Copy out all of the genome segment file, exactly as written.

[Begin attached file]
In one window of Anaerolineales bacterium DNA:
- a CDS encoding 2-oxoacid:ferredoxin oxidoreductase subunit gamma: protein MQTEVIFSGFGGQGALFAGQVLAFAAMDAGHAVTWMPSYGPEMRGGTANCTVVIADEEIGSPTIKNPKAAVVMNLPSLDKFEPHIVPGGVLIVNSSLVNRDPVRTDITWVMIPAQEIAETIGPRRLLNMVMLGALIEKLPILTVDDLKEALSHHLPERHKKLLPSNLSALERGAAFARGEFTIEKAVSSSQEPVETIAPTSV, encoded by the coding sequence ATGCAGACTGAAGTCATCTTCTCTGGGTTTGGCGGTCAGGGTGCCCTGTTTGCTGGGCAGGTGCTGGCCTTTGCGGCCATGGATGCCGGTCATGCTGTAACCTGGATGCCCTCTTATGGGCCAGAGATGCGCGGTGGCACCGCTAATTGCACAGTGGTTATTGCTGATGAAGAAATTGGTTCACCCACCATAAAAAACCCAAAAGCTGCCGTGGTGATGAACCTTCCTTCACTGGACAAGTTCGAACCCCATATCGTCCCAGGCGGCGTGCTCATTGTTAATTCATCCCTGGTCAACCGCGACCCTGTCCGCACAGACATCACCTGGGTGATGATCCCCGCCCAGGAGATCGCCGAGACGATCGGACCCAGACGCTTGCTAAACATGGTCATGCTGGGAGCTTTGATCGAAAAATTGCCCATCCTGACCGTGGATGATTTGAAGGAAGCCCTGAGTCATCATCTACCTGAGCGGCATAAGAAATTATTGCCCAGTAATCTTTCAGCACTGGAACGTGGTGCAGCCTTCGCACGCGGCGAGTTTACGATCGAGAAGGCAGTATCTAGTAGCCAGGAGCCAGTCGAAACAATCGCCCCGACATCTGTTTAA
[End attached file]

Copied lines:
In one window of Anaerolineales bacterium DNA:
- a CDS encoding 2-oxoacid:ferredoxin oxidoreductase subunit gamma: protein MQTEVIFSGFGGQGALFAGQVLAFAAMDAGHAVTWMPSYGPEMRGGTANCTVVIADEEIGSPTIKNPKAAVVMNLPSLDKFEPHIVPGGVLIVNSSLVNRDPVRTDITWVMIPAQEIAETIGPRRLLNMVMLGALIEKLPILTVDDLKEALSHHLPERHKKLLPSNLSALERGAAFARGEFTIEKAVSSSQEPVETIAPTSV, encoded by the coding sequence ATGCAGACTGAAGTCATCTTCTCTGGGTTTGGCGGTCAGGGTGCCCTGTTTGCTGGGCAGGTGCTGGCCTTTGCGGCCATGGATGCCGGTCATGCTGTAACCTGGATGCCCTCTTATGGGCCAGAGATGCGCGGTGGCACCGCTAATTGCACAGTGGTTATTGCTGATGAAGAAATTGGTTCACCCACCATAAAAAACCCAAAAGCTGCCGTGGTGATGAACCTTCCTTCACTGGACAAGTTCGAACCCCATATCGTCCCAGGCGGCGTGCTCATTGTTAATTCATCCCTGGTCAACCGCGACCCTGTCCGCACAGACATCACCTGGGTGATGATCCCCGCCCAGGAGATCGCCGAGACGATCGGACCCAGACGCTTGCTAAACATGGTCATGCTGGGAGCTTTGATCGAAAAATTGCCCATCCTGACCGTGGATGATTTGAAGGAAGCCCTGAGTCATCATCTACCTGAGCGGCATAAGAAATTATTGCCCAGTAATCTTTCAGCACTGGAACGTGGTGCAGCCTTCGCACGCGGCGAGTTTACGATCGAGAAGGCAGTATCTAGTAGCCAGGAGCCAGTCGAAACAATCGCCCCGACATCTGTTTAA